• Atomic Operations – Explained below.

Thread-safety is the main challenge of multithreading, and can be the bane of existance for many a programmer. But don’t fret! With careful implementation, you’ll be able to use one of the strongest resources your computer has to offer!

Volatile != Atomic

References: Wikipedia: Volatile, Wikipedia: Atomic operation

Most people working with threads will come across the volatile keyword and think it’s needed for thread-based programming – Not so! There’s a difference between using the volatile keyword and being atomic.

So what does volatile do? volatile prevents a variable from being optimized by the compiler. For example, we have:

static int foo;
void bar(void)
	foo = 0;
	while (foo != 255) {}

That’s what we put into our IDE. However, when our compiler reads it, it’ll notice that foo is never being modified inside that while loop. Therefore, the compiler realizes the while loop is infinite, and change it to (something similar to) while (1) {} instead.

But! If we declare volatile before foo, the compiler will not preform the optimization. This is handy if you want the compiler to always check the variable. volatile was never intended to be used in synchronization, but can be handy in other cases.

So then what does it mean to be atomic? What is atomic? When I say “to be atomic” I mean “I have a set of operations here, and if even one fails, the whole thing fails, and I return to my previous state.” Being atomic is not easy to implement, but it’s not hard to understand. Lets say I have a 64-bit value that gets read from 2 32-bit memory locations, and we have 2 processes running, both modifying that 64-bit value. Process 1 takes the first 32-bits and modifies it, but before it can modify the next 32-bits, process 2 comes along and modifies the value. Now that value is neither the new or old value, but some junked hybrid value.

An atomic operation could be thought of, functionally, as a type of lock like a critical section (which, in itself, is an atomic operation), but the key difference is an atomic operation is minimally-blocking, making it difficult to implement, and a great improvement is not always guaranteed, could create added overhead, or it could be overly-complicated for the effort.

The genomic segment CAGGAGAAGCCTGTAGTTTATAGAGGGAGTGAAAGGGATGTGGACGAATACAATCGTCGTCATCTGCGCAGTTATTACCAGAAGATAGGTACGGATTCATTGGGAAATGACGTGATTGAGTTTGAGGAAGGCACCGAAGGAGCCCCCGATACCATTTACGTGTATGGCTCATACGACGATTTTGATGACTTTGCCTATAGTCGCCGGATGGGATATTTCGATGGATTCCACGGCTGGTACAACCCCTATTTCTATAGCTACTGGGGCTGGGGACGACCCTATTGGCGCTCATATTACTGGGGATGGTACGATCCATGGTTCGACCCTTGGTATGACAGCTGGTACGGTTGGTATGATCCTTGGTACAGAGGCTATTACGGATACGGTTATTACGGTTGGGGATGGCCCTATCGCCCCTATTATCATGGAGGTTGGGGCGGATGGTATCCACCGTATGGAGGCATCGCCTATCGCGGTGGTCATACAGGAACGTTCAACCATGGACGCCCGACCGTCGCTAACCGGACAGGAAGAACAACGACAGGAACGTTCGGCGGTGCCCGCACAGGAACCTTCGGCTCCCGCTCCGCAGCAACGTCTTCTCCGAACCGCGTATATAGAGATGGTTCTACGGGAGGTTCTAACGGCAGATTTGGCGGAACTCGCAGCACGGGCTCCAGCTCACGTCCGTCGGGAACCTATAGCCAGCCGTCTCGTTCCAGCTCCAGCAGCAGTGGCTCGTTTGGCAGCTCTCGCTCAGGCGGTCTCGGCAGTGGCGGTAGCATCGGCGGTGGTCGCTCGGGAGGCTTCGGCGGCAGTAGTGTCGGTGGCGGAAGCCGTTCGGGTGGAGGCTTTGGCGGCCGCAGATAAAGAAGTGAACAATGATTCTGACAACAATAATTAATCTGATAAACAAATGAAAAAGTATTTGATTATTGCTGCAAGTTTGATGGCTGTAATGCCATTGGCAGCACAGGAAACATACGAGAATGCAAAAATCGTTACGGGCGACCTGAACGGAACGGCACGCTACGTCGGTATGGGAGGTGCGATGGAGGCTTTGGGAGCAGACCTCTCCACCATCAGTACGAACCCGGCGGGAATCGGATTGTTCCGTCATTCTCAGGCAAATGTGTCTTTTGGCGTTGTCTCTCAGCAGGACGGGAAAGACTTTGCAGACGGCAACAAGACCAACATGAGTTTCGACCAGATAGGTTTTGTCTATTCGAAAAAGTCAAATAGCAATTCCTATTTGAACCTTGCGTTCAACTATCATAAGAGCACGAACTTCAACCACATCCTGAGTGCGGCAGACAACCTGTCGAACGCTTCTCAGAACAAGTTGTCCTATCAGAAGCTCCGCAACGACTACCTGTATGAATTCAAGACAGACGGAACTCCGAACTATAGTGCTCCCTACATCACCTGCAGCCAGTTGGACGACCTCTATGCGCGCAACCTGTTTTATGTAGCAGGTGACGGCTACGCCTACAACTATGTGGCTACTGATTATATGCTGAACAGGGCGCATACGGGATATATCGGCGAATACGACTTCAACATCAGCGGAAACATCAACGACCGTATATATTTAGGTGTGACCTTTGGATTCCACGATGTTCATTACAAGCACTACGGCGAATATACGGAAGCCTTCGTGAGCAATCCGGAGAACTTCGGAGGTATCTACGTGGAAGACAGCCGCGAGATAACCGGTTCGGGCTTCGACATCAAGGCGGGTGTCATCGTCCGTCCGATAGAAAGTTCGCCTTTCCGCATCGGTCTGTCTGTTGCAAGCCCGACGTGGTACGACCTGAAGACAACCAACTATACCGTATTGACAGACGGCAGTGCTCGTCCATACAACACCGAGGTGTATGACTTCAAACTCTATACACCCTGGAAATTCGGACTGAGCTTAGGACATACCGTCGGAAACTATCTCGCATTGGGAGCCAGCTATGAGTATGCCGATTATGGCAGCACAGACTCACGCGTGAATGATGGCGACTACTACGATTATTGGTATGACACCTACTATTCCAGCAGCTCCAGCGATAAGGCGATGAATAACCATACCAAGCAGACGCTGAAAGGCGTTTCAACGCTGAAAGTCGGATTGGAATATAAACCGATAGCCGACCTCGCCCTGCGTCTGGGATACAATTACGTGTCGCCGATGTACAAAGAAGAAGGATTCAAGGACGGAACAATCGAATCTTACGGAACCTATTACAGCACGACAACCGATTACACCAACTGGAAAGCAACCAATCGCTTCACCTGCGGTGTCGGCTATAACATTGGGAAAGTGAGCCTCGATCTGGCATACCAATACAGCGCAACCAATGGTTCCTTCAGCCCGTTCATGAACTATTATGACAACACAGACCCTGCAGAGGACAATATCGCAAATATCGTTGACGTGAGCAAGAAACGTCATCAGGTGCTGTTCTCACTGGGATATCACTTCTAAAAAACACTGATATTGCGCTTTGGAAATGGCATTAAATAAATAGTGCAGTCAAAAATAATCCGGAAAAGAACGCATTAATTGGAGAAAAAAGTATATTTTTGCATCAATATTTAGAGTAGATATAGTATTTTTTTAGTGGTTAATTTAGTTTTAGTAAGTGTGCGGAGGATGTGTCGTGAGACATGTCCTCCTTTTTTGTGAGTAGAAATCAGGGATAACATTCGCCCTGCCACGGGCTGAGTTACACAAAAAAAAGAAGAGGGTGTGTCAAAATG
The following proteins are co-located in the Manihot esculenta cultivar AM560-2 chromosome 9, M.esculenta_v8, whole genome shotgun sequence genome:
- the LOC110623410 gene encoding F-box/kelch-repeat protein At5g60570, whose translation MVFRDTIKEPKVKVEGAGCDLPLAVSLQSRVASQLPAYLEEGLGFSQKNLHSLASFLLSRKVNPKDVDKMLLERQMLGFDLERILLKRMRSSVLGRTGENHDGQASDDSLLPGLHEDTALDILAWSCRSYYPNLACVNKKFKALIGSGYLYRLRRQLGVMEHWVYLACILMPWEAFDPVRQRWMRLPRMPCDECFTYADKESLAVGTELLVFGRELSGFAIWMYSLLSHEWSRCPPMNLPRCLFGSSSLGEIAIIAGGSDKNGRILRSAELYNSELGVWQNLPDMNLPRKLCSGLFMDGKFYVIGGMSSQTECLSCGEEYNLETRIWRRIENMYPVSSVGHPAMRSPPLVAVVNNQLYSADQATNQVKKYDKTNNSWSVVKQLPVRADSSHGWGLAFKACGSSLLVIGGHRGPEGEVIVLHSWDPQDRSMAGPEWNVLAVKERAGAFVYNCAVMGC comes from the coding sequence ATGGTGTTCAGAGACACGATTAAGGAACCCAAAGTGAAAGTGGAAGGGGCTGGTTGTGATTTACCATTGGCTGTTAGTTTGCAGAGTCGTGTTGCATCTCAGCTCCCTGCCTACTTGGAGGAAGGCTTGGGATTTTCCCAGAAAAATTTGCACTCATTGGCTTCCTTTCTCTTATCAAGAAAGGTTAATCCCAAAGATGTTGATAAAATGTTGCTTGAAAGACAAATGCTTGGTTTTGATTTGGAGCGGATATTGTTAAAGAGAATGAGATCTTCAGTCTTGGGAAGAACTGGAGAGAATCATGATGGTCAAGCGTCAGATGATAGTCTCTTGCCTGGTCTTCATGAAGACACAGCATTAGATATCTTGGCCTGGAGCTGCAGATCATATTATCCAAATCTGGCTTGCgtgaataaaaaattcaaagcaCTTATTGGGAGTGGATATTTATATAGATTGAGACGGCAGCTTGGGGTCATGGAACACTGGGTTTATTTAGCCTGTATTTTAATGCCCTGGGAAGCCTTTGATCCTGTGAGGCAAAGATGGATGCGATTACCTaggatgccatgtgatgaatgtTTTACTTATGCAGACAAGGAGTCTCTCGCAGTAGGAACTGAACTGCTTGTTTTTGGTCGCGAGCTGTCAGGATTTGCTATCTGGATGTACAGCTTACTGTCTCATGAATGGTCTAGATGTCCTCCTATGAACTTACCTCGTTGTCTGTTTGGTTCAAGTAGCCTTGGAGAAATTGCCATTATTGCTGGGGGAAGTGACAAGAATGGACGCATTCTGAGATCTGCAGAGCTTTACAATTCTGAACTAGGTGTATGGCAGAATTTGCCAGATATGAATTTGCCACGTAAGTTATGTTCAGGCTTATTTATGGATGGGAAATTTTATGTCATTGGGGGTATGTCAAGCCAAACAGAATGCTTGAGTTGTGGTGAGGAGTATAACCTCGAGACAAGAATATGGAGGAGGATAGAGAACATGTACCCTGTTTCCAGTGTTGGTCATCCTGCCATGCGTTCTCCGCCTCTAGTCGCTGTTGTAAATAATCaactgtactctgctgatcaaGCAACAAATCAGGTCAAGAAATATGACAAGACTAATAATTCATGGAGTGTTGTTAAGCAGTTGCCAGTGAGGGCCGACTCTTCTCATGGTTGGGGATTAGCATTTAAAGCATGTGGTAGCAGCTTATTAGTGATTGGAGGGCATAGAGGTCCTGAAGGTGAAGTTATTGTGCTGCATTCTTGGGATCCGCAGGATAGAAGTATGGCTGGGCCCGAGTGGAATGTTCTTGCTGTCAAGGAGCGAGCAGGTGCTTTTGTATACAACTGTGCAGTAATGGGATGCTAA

Does this mean not to use volatile or atomic operations? Well, ask yourself that question – for the system or object or task you’re working on, do you think you would need it? Perhaps you want to make a volatile bool bIsLocked in your thread, and add that to your atomic operation for that massive networking task – who knows? It all depends on the situation you have at hand.

Lock and Lockless

So locking is the best way to protect data? Not really. Locking does protect data from being overwritten by another thread, but if another thread tries to access the data while it’s locked, the thread will be blocked and have to wait until the data is unlocked (So, what happens when a thread locks data and doesn’t unlock it, and another thread tries to process that data? Deadlock will occur).

So am I now telling you locking is bad? Not at all. Locking, when used correctly and minimally, can be all that you really need. However, if your project gets to the point where your threadpool is now overly blocking (causing performance to drop dramatically) then you’ll want to look into Lockless algorithms.

I’m not using any Lock-less algorithms in this tutorial – reason being is that the scope of this thread pool doesn’t necessarily require it, and 2 because it’s very difficult to wrap you mind around. There is no standard way to perform some of the necessary operations for locklessness on all platforms. Maybe one day I’ll work on a lockless library, but until then, the algorithms in this tutorial will do fine.

So, you pretty much have a grasp on core concepts in threading, and what we’re trying to accomplish in the thread pool.

Now it’s time to start development of the thread pool.

>> Next, Step 1: Utilities, Locks and Algorithms >>